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Quite a large amount of Hydrogen is consumed in desulphurisation of fuels and hydrotreatments for product quality improvement which generate Hydrogen sulphide. A more economic process is required like catalytic decomposition of hydrogen sulphide into hydrogen and sulphur and the separation of the products of said decomposition to H2 and Elemental Sulphur. This would enable recovery of costly hydrogen and same can be re-utilised in the process of treatment. Are there any catalyst development taking place for such purposes?
12/02/2008 A: Egbert van Hoorn, Hocon B V, Egbertvh@hotmail.com
Please note that the actual amount of hydrogen which is consumed by the reaction with sulphur is quite small. You can see this for yourself by taking the daily sulphur production of your refinery and divide this by 16. For 200 tons of da ily sulphur production you are only using 200/16= 12.5 tons of hydrogen.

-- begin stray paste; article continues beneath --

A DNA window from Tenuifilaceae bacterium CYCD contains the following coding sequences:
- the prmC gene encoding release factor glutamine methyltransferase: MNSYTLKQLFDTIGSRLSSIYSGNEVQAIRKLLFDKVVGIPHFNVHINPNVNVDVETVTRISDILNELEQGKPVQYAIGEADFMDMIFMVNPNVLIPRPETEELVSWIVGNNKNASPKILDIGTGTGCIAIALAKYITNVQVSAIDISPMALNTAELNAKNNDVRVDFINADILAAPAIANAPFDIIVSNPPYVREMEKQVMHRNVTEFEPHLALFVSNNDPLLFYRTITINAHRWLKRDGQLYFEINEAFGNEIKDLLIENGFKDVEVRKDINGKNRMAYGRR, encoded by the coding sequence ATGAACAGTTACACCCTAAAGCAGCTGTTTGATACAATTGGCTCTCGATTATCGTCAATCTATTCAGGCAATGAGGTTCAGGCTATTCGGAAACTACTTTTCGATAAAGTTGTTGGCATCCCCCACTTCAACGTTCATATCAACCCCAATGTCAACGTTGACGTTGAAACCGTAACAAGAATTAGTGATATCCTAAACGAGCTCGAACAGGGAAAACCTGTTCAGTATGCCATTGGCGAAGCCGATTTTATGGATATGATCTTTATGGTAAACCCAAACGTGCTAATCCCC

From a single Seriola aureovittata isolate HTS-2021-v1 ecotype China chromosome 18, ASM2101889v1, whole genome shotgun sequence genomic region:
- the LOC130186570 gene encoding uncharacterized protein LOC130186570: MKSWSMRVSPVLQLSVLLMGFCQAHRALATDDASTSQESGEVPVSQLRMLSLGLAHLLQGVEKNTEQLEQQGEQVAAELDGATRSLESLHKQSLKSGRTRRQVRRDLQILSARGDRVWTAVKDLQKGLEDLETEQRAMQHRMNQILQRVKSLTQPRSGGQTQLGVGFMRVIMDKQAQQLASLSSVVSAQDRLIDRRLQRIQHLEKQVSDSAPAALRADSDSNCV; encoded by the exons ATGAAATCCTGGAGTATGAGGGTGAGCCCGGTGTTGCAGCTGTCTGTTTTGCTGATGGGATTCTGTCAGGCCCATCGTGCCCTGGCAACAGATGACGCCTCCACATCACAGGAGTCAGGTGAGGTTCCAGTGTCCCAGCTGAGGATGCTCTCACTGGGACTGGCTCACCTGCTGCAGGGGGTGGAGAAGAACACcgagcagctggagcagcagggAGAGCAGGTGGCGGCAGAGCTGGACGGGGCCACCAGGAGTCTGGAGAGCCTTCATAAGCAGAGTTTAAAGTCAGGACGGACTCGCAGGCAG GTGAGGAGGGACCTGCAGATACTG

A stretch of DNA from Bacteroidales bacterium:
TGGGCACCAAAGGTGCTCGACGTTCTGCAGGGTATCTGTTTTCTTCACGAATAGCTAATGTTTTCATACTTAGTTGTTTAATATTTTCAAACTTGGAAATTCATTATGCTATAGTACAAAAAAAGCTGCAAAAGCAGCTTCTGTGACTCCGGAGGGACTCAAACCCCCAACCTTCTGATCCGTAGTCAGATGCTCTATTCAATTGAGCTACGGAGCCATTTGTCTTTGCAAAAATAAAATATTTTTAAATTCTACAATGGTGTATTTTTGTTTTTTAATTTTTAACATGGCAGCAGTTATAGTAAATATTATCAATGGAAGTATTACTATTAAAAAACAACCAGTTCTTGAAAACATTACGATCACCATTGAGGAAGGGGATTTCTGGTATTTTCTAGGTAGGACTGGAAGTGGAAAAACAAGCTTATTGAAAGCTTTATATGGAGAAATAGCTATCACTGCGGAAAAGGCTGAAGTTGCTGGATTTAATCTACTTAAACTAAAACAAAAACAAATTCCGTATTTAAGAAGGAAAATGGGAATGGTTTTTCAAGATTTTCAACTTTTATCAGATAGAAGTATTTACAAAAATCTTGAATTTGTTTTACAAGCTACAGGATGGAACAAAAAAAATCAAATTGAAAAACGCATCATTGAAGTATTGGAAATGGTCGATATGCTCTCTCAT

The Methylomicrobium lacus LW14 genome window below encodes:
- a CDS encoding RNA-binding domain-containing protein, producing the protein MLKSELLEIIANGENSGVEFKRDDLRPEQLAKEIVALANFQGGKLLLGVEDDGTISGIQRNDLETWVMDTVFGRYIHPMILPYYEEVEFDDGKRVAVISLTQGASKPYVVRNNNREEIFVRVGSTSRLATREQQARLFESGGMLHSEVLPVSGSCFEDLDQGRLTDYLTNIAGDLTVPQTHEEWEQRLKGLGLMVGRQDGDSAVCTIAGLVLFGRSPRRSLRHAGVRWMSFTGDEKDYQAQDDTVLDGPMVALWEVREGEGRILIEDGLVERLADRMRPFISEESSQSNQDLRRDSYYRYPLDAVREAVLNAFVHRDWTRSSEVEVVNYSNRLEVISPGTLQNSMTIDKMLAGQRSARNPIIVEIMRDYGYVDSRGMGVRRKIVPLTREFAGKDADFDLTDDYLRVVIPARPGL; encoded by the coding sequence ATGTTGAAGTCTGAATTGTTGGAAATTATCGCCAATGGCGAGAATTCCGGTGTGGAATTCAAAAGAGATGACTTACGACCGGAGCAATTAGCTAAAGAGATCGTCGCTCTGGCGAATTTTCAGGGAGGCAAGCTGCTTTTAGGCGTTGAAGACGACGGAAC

The rest of the hydrogen is used for hydrogenation of aromatics and unsaturated hydrocarbons.
A significant portion of the hydrogen is also lost to fuel gas because Hydrogen and methane/ethane are difficult to separate.
One way of doing without hydrogen is visbreaking, thermal cracking or cocking, however the quality of the products is not what we want these days.
Research has been done in this direction, but always the quality of the products is a problem.
If you look at the chemistry, you will see that you cannot desulphurise and obtain saturated products if you do not supply hydrogen.
I expect that the current desulphurisation processed will continue to dominate the refineries.
The Merox process works for kerosine and naphtha without hydrogen. The only problem is that the sulphur components are not removed.